Noah - You’re just looking out for yourself, you don’t actually care about how people feel or what happens. You see someone in a position that you can benefit from, so you say whatever you need to in order to make further gains. I can’t do that. I don’t know. I’m content with the way that things are going for me. I just focus on the music. If people like it, they’ll gravitate towards it. That’s good enough for me. I’ve got so much stuff on my computer that nobody’s ever seen or heard or will ever hear, and it’s all just for my own enjoyment.

N/I - And I think that’s the sort of intention when it comes to creating art or music, it’s a very holistic form. I don’t want to say the “purest” form, because that’s trite….


Noah - Right. Any art form is valid.

N/I - But to create with no intention other than to create is a romantic notion that has a lot of appeal.

Noah - Sure. I guess a lot of people can approach music or any art form wholly in terms of an aesthetic. Or mostly just an image. I feel like you get that a lot with most SoundCloud rappers these days. It’s not about their music at all… But indie bands do it too, whoever it is, it’s not really what your music is.

N/I - You could ascribe that to almost any type of music if you tried hard enough.

Noah - And it all does sort of sound the same - not that you shouldn’t have a sound, I mean, Beach House is a sound, and they’re still amazing.

N/I - What do you think of the new Beach House singles?

Noah - I’ve only heard the first one, I really thought it was ripe to be sampled in a track song.

N/I - I can see that.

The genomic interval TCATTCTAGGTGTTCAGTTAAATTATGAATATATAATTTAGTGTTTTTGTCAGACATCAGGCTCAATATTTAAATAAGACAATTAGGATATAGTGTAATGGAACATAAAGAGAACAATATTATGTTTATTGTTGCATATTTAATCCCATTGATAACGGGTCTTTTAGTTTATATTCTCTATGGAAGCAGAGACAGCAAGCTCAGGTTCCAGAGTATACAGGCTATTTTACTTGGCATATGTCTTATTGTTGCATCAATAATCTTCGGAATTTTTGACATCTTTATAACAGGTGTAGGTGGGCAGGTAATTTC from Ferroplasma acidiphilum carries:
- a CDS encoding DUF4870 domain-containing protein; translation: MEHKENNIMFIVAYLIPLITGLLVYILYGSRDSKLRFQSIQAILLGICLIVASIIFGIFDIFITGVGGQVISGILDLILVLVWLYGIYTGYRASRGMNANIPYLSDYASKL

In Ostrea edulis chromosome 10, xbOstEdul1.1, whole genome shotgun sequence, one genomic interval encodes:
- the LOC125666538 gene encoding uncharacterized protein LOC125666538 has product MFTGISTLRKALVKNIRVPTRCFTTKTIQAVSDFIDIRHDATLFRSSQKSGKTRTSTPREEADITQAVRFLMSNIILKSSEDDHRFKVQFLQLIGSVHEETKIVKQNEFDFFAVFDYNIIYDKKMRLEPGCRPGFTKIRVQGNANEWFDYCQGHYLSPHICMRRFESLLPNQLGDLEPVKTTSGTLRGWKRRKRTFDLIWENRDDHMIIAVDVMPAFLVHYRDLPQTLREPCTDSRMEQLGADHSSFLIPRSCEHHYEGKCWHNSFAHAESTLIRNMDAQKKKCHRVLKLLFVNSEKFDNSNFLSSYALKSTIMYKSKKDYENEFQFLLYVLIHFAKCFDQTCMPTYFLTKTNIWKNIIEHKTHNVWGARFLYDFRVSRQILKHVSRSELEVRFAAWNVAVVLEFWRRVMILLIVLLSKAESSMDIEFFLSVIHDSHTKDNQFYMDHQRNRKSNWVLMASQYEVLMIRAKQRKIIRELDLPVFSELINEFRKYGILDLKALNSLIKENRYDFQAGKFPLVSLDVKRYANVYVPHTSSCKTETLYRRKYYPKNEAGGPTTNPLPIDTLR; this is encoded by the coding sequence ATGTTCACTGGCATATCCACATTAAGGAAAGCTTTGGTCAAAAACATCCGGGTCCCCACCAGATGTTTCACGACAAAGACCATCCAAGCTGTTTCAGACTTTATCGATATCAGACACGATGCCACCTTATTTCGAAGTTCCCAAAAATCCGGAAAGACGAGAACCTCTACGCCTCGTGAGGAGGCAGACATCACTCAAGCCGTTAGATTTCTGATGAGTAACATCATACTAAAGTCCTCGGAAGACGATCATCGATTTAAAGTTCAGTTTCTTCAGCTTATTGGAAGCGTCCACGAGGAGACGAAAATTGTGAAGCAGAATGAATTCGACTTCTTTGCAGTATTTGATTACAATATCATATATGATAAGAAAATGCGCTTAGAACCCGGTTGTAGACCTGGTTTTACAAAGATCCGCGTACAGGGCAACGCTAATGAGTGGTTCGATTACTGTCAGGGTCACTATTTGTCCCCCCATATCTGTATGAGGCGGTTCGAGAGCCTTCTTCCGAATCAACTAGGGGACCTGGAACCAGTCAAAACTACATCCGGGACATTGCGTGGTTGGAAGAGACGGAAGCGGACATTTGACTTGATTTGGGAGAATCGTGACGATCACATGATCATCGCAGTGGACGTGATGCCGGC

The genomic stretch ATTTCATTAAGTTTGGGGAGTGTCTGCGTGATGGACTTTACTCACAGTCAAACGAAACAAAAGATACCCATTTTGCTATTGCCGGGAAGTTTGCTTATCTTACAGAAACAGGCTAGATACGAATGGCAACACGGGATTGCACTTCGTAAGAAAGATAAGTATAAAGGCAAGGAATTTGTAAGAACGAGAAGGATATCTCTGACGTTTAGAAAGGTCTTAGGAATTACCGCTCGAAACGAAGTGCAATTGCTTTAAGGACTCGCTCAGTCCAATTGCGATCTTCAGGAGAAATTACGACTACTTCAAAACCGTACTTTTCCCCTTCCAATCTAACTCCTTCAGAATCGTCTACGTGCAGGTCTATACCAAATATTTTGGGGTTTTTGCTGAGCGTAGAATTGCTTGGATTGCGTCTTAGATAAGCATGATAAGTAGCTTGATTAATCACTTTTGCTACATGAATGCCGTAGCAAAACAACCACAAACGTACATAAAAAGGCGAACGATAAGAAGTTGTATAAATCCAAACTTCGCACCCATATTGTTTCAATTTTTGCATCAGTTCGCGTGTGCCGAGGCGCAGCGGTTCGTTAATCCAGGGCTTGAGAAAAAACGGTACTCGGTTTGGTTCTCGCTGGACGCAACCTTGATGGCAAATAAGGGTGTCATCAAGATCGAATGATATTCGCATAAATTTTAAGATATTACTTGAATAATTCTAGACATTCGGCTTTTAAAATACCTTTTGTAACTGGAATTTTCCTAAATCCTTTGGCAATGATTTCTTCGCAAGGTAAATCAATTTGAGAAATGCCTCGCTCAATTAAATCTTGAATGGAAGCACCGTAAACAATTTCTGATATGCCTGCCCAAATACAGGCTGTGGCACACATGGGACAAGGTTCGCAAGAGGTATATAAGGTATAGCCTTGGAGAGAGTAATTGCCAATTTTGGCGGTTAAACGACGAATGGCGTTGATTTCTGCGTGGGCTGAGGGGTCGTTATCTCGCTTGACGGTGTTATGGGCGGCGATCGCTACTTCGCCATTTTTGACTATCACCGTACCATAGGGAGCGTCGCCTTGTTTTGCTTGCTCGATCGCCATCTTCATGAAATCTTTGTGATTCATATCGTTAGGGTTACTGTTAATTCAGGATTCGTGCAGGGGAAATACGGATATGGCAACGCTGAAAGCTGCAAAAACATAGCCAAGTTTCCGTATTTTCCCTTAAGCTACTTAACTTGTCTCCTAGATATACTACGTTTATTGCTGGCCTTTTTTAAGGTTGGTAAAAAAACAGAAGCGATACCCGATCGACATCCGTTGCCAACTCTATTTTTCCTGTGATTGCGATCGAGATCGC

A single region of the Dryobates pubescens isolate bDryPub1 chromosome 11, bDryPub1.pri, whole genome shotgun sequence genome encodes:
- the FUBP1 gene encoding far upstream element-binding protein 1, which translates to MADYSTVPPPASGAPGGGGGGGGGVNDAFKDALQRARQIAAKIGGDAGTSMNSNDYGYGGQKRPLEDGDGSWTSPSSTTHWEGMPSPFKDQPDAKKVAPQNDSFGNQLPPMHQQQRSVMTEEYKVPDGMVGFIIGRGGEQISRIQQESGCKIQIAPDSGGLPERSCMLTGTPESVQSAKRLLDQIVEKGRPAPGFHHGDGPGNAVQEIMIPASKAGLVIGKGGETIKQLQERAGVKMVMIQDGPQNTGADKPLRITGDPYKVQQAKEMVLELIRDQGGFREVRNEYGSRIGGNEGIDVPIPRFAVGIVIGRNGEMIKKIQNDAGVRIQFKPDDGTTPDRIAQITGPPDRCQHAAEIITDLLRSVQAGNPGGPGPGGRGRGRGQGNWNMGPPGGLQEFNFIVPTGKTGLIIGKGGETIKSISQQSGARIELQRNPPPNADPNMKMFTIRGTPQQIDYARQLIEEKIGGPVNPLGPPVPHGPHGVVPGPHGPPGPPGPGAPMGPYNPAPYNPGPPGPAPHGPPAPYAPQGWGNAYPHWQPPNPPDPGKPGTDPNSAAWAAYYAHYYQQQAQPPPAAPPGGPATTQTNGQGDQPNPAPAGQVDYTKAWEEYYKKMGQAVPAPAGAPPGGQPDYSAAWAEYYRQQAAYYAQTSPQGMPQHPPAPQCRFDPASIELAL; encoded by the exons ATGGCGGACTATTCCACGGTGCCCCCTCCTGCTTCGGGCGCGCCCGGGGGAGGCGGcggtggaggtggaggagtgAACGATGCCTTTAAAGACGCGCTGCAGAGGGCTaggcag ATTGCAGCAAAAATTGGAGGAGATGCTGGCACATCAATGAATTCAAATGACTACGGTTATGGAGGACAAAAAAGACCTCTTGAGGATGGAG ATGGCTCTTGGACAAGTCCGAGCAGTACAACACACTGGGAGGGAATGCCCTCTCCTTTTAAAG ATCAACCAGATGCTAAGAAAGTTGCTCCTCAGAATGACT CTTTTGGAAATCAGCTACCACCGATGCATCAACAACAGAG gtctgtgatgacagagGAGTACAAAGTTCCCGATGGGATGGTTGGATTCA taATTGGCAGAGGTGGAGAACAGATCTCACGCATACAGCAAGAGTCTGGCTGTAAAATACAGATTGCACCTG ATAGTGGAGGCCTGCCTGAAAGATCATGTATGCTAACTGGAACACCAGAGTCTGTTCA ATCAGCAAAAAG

Noah - It sounded very…. Wavy? I don’t know. I’m into it. I’m a fan.

N/I - I am too. All three have been surprisingly strong.

Noah - I’ve only heard the first one. I think it’s going to be a good album.

N/I - I think it’ll be great.

Noah - There’s always too much music coming out.

N/I - Especially around this time of year. It’s ridiculous. It’s the busiest time of the year for my website, in terms of cross promotable….

Noah - Promotable cycles.

N/I - Precisely. Things seem to swell late March up and through May.

Noah - I guess people are trying to hit that Summer vibe? The weather’s nice.

N/I - I figure they’re trying to beat it before festival season. Because tours cut off around June, and then it’s just festivals.

Noah - That makes sense. I haven’t really gotten the whole promotional cycle thing down. I’ve never done a real cycle. I’ve released things in the past, but it’s mostly just been me finishing it and then putting it on the Internet as soon as it was done [laughs]. Which doesn’t always serve me in the best way.

N/I - That’s just one of those things that serves as the learning curve to being a musician.

Noah - Trying to figure out what works.

N/I - Once you start making music, you’re like “Okay, I finally have the time to make music, and it’s finished. What do I do next? Put it out, I guess.”

Noah - You feel like it’s done, and you’re ready to show the whole world. I’ve been doing the opposite lately, because I have so much stuff. I was working on a song last night, and I had the realization of “I don’t even know if I want to put this EP out?” Because I might make it longer. I might add to it.

N/I - How long is it now?

Noah - It’s just four songs. But one of them is really just like two parts. It’s like one song is a remix of the song before. I’d say four songs. So it’s only like fifteen minutes.

N/I - That’s quick. A “quick hits” EP.